The global economic outlook has dimmed from six months ago, and this discernible weakness in growth expectations will weigh on Singapore's GDP this year more broadly than before, said the Monetary Authority of Singapore (MAS) on Wednesday.
In its biannual macroeconomic review, the central bank stuck to an earlier guidance of 2016 GDP growth at between one and 3 per cent.
Striking a guarded tone, MAS warned of pockets of corporate stress, easing margins, and weaker business expectations, though the view does not suggest a recession.
The subdued global growth expected in 2016 reflects the low nominal growth in many advanced economies in the wake of the global financial crisis (GFC).
"Against the downshift in the external environment and volatile financial markets early this year, economic activity appears to have weakened across more sectors into Q1," said MAS.
Global growth is projected at 3.8 per cent in 2016, slightly below the 3.9 per cent recorded last year, MAS said. It is then expected to edge up marginally to 4 per cent in 2017.
Growth in Singapore has been driven by three clusters: modern services, trade-related industries, and the domestic cluster. Over the last few years, the modern services cluster - led by a surge in gains in the financial sector - has expanded strongly.
Growth from activities concentrated at home, such as construction and healthcare, has risen steadily, buoyed by public projects.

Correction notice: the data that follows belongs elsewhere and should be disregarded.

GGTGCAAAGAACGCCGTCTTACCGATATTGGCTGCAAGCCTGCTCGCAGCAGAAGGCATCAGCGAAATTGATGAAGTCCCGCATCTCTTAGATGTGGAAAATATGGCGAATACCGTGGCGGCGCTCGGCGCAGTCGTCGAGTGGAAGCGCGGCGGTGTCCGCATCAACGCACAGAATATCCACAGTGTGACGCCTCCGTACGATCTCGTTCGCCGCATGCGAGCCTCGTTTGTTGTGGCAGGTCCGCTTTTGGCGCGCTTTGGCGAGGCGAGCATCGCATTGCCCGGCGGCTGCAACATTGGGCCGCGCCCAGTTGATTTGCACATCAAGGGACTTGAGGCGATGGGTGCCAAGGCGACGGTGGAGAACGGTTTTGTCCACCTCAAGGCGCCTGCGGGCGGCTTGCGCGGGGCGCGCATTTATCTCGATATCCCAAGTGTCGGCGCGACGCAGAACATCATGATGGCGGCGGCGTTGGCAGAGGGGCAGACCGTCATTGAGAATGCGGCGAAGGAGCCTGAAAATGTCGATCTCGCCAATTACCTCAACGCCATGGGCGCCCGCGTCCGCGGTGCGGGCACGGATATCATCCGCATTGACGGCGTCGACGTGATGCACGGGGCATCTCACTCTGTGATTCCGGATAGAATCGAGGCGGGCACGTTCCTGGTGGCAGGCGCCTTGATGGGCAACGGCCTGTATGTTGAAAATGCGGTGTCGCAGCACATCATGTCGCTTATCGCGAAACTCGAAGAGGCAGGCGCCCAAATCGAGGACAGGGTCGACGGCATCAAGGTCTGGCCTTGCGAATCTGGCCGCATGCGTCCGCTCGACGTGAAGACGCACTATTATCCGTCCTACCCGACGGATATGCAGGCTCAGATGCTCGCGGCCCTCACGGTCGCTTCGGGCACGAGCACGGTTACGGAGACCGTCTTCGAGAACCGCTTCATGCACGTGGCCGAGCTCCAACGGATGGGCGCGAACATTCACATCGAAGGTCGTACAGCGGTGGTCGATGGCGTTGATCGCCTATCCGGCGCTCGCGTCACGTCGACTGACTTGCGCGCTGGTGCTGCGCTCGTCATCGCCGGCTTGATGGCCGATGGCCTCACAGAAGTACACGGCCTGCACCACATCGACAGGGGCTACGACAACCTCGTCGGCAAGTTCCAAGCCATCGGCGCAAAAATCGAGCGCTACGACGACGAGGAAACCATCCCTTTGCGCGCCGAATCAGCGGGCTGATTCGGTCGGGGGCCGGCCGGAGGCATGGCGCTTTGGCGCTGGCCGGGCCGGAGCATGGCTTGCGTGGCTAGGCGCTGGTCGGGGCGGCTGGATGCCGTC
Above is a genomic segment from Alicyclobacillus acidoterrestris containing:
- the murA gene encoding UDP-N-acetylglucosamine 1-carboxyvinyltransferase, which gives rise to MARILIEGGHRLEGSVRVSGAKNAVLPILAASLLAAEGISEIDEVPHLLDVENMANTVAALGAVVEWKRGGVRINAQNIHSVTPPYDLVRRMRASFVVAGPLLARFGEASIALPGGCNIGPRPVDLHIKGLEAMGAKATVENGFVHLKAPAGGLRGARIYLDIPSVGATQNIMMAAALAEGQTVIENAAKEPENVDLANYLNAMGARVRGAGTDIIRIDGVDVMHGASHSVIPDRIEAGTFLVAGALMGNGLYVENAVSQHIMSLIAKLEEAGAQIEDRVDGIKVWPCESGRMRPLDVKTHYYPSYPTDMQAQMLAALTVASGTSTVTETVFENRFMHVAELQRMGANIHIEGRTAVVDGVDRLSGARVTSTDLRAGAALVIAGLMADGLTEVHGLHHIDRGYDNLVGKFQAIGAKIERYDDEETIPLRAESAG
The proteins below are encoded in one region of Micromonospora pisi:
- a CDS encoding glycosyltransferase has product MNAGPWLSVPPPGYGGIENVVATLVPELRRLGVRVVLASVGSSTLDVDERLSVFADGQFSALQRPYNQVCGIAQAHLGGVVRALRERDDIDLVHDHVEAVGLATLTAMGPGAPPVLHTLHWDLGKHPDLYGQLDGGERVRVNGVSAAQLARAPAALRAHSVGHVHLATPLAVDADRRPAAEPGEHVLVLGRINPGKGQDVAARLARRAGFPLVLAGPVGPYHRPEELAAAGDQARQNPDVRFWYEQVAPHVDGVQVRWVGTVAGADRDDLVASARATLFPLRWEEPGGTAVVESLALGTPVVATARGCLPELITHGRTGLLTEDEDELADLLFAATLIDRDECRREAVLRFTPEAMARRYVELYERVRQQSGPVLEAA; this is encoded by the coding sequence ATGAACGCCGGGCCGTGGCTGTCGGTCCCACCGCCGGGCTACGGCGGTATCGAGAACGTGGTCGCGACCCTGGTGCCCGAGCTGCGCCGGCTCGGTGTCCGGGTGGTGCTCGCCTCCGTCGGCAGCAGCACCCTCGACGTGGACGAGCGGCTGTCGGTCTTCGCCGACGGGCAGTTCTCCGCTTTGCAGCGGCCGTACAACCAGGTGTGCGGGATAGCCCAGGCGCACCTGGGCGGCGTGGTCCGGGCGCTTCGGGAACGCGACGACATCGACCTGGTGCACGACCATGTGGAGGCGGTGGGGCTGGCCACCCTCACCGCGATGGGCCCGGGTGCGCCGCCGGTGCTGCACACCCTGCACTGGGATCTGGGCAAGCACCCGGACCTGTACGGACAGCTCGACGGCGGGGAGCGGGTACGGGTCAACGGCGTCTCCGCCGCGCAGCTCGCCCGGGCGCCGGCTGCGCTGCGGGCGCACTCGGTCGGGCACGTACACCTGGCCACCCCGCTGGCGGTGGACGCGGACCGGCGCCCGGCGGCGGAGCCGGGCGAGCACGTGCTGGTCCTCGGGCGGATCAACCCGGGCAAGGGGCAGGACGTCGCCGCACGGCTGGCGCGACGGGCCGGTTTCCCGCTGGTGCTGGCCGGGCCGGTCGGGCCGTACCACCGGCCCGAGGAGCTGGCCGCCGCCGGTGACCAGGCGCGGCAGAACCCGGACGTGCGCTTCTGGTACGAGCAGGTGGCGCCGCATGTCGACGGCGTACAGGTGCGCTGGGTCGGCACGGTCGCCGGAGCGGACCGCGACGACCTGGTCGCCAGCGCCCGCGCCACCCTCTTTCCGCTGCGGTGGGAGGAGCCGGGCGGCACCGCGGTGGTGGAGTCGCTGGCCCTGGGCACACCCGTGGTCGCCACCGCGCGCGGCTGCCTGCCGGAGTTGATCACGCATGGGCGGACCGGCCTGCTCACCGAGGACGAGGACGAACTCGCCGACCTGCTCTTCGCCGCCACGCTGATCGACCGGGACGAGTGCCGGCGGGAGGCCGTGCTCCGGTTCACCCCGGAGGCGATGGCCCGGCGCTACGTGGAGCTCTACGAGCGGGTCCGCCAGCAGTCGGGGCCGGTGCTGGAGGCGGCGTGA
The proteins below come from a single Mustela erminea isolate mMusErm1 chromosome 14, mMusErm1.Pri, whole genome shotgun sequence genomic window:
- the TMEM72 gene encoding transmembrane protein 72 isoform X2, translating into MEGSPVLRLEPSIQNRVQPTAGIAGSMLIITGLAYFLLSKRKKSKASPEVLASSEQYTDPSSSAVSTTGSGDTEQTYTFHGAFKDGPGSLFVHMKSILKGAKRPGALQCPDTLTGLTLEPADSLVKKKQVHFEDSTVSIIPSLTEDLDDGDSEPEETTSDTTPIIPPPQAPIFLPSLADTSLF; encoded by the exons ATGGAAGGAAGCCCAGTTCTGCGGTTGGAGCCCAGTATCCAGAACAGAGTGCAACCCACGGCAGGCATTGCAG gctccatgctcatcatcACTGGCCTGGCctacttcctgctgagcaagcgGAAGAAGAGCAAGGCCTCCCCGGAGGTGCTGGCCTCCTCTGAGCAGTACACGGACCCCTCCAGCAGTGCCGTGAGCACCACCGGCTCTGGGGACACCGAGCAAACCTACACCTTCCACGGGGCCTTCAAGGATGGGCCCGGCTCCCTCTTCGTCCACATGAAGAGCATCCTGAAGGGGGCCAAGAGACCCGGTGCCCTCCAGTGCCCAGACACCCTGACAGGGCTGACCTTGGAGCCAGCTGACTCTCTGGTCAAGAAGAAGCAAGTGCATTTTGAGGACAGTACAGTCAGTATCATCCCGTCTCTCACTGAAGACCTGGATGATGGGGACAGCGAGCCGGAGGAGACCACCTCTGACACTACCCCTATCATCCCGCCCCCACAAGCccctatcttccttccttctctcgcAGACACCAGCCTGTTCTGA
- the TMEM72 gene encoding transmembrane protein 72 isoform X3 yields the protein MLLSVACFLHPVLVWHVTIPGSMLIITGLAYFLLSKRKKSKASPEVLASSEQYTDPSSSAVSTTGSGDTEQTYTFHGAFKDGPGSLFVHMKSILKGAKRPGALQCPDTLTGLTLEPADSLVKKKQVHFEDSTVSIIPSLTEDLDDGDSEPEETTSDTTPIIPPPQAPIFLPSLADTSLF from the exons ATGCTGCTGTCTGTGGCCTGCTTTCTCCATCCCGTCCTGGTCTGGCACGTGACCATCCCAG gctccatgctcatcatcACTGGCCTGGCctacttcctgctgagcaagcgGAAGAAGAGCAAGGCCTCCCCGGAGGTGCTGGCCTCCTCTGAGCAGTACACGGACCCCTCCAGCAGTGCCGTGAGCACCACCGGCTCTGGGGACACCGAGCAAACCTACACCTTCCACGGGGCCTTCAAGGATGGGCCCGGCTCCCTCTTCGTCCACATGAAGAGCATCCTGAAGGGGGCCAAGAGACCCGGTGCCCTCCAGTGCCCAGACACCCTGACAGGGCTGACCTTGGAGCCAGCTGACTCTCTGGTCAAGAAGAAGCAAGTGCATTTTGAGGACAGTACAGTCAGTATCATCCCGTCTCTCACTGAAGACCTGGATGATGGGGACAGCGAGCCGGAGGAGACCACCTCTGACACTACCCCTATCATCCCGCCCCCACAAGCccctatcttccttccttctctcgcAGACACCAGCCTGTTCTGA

Performance in trade-related industries has, however, deteriorated, amid persistent weakness in the external environment.
But in early 2016, the impact of weaker external demand broadened, reflected by a step-down in exports across most regional economies. The finance industry pulled back, as offshore lending such as trade finance eased. Corporate demand for business services, such as consultancy, weakened. Meanwhile, the domestic retail segment has been hit by weakening consumer confidence.
In the first quarter, the trade-related sector posted a surprising upturn, though this was due to "idiosyncratic factors". The pharmaceuticals segment, which is typically volatile, saw a large surge in output from three months ago.
The Singapore economy grew by 1.8 per cent year on year in the first quarter ended March 31, 2016, unchanged from the previous quarter, flash estimates this month showed. While this beat market forecasts, growth was flat on a quarter-on-quarter seasonally-adjusted annualised basis, a contrast to the 6.2 per cent expansion in the preceding quarter.
"Growth in capital formation in the G-3 is likely to be lower than last year, which could weigh on Singapore's trade-related industries given their exposure to the global investment cycle," said MAS.
Singapore's electronics and precision engineering industries are the most vulnerable to a pullback in foreign investment, it noted.
"The sluggish investment climate stems in part from the global manufacturing malaise that has persisted in the post-GFC era," said MAS. In China, fixed asset investment has recently been on a secular downtrend.
Growth in Asia excluding Japan will be hampered by the sharp run-up in debt in the post-GFC period, with China seeing the most pronounced lift in leverage, MAS said. One market view is that China should be able to grow its way out of the debt burden.
Over time, the rebalancing of the Chinese economy towards consumption should support demand for imported services, MAS said.
It noted that the quarterly SME business survey, conducted by the Singapore Business Federation and DP Information Group, showed that business sentiment was at its lowest level since 2010. "Given the more downbeat external outlook, corporate margins could come under further strain in the near term."
This article was first published on April 28, 2016.
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